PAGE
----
With great diligence, the author illuminates the murderer’s darkest thoughts without romanticizing them—and gives the...

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LIST OF 10

THE TRUE STORY OF SERIAL KILLER JOSEPH NASO

From the Homicide True Crime Cases series , Vol. 7

The haunting stories of 10 slain women (4 of whom were never found) constitute this analysis of the hunt for serial killer Joseph Naso.

For decades, Naso photographed, raped, and murdered women, leaving no clues until 2010, when a probation officer searched his home and discovered a list of 10 unnamed “girls” whose locations in Northern California matched the crime scenes of several unsolved homicides. Swinney (Monster, 2016, etc.) uses court documents and police reports, letters from the murderer, and interviews with law enforcement and survivors to retrace Naso’s steps, creating a chilling profile of a serial killer and the unfortunate women who crossed his path. The author pegs Naso, a photographer with a wife and children, as a narcissistic misogynist whose sexual urges became increasingly difficult to satisfy until “the massive urge to kill, stemming from an inner perspective to take complete control over a woman, finally overcame him.” Swinney, a police detective, offers sharp insights about the cops who failed to tie Naso to his crimes. When Pamela Parsons was reported missing, asserts Swinney, “the fact the police didn’t look for Pamela is not an indicator of negligence on their behalf…unless a person reported missing is considered endangered or at-risk, police will not search for them.” Since many of Naso’s victims were prostitutes whose deaths provoked little public outrage, Swinney’s compassionate portrayal of their struggles, relationships, and displays of courage tugs at the heartstrings: “As her mind tried to process the John’s home, she again looked at the photographs on the coffee table. Her heart jumped when she recognized one of the girls in the photos.” A collection of photos and a myth-busting chapter on the connection between Naso and the Alphabet Killer in Rochester, New York, round out this thorough, humanizing dissection of the case.

With great diligence, the author illuminates the murderer’s darkest thoughts without romanticizing them—and gives the victims the written equivalent of a proper burial.

Pub Date: May 3, 2017

ISBN: 978-1-987902-32-7

Page Count: 304

Publisher: RJ Parker

Review Posted Online: June 13, 2017

Kirkus Reviews Issue: July 15, 2017

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Stricter than, say, Bergen Evans or W3 ("disinterested" means impartial — period), Strunk is in the last analysis...

THE ELEMENTS OF STYLE

50TH ANNIVERSARY EDITION

Privately published by Strunk of Cornell in 1918 and revised by his student E. B. White in 1959, that "little book" is back again with more White updatings.

Stricter than, say, Bergen Evans or W3 ("disinterested" means impartial — period), Strunk is in the last analysis (whoops — "A bankrupt expression") a unique guide (which means "without like or equal").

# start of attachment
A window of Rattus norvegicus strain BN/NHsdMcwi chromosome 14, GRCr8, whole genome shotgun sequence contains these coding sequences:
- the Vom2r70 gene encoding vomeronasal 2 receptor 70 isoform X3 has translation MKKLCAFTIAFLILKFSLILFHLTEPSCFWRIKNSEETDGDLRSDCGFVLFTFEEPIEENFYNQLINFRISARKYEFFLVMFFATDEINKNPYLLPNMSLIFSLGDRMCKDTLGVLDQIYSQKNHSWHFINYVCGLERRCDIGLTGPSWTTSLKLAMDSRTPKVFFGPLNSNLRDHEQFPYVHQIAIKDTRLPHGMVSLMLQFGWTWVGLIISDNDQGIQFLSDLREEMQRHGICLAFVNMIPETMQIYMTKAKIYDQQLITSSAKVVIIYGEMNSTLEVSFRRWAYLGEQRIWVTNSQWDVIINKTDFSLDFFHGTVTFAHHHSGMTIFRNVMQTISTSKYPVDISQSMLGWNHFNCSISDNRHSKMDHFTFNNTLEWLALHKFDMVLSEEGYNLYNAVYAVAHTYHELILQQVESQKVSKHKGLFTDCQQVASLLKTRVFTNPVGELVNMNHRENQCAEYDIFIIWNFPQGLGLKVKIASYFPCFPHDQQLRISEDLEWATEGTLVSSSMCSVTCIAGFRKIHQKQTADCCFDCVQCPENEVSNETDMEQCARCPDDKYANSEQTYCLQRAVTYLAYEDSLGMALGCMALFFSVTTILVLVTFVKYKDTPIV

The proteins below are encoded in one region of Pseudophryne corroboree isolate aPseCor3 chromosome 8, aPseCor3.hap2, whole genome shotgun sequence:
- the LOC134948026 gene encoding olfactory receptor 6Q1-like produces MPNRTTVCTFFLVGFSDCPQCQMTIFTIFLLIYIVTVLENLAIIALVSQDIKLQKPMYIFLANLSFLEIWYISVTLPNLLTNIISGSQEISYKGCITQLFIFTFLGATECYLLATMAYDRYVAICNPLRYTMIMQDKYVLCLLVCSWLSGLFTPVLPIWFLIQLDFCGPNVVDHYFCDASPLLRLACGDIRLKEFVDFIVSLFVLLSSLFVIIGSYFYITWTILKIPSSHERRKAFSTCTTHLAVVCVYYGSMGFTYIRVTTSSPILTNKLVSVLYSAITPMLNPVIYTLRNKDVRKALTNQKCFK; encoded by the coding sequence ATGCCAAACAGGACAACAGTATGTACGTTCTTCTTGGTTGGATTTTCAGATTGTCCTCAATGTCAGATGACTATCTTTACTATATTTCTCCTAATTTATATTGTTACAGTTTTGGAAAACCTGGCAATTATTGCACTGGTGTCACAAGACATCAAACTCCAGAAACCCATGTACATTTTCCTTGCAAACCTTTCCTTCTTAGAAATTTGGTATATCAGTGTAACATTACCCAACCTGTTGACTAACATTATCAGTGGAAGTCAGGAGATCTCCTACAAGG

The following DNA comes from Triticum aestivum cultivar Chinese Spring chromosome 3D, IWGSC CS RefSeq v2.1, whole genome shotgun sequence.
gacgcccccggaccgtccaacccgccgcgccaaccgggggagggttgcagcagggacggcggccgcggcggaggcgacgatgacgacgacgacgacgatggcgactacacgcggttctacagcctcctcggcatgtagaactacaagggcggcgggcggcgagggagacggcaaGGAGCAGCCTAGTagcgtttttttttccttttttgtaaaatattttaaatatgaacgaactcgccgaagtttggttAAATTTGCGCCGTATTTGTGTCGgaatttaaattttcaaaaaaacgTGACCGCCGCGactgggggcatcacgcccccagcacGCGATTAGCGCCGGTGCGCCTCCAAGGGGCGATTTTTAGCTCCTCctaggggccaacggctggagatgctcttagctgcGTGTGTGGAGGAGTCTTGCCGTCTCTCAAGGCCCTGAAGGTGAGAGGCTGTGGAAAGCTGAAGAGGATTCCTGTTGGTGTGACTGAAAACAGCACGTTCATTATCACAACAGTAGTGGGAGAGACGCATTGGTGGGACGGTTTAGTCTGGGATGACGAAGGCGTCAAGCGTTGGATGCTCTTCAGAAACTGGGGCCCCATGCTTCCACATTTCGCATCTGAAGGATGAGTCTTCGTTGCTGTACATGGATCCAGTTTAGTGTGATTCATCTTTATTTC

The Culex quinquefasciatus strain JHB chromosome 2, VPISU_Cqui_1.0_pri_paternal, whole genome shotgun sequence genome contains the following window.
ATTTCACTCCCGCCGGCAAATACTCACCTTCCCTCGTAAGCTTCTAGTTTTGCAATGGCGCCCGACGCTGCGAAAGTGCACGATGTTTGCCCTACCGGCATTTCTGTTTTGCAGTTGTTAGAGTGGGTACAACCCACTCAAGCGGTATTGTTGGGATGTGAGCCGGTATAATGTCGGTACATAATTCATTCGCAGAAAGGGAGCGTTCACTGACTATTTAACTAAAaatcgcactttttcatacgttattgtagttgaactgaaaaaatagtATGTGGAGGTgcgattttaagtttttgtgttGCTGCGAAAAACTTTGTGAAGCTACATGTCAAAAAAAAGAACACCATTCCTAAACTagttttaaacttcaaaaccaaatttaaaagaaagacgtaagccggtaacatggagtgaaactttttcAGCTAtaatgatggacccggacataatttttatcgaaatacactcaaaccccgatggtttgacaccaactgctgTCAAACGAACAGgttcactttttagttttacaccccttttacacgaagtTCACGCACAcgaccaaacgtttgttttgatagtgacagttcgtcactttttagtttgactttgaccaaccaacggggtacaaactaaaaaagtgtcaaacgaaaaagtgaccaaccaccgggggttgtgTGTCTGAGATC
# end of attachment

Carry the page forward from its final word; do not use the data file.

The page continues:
Pub Date: May 15, 1972

ISBN: 0205632645

Page Count: 105

Publisher: Macmillan

Review Posted Online: Oct. 28, 2011

Kirkus Reviews Issue: May 1, 1972

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Analyzing his craft, a careful craftsman urges with Thoreauvian conviction that writers should simplify, simplify, simplify.

SEVERAL SHORT SENTENCES ABOUT WRITING

New York Times columnist and editorial board member delivers a slim book for aspiring writers, offering saws and sense, wisdom and waggery, biases and biting sarcasm.

Klinkenborg (Timothy; or, Notes of an Abject Reptile, 2006), who’s taught for decades, endeavors to keep things simple in his prose, and he urges other writers to do the same. (Note: He despises abuses of the word as, as he continually reminds readers.) In the early sections, the author ignores traditional paragraphing so that the text resembles a long free-verse poem. He urges readers to use short, clear sentences and to make sure each one is healthy before moving on; notes that it’s acceptable to start sentences with and and but; sees benefits in diagramming sentences; stresses that all writing is revision; periodically blasts the formulaic writing that many (most?) students learn in school; argues that knowing where you’re headed before you begin might be good for a vacation, but not for a piece of writing; and believes that writers must trust readers more, and trust themselves. Most of Klinkenborg’s advice is neither radical nor especially profound (“Turn to the poets. / Learn from them”), and the text suffers from a corrosive fallacy: that if his strategies work for him they will work for all. The final fifth of the text includes some passages from writers he admires (McPhee, Oates, Cheever) and some of his students’ awkward sentences, which he treats analytically but sometimes with a surprising sarcasm that veers near meanness. He includes examples of students’ dangling modifiers, malapropisms, errors of pronoun agreement, wordiness and other mistakes.

Analyzing his craft, a careful craftsman urges with Thoreauvian conviction that writers should simplify, simplify, simplify.

Pub Date: Aug. 7, 2012

ISBN: 978-0-307-26634-7

Page Count: 224

Publisher: Knopf

Review Posted Online: May 14, 2012

Kirkus Reviews Issue: June 15, 2012

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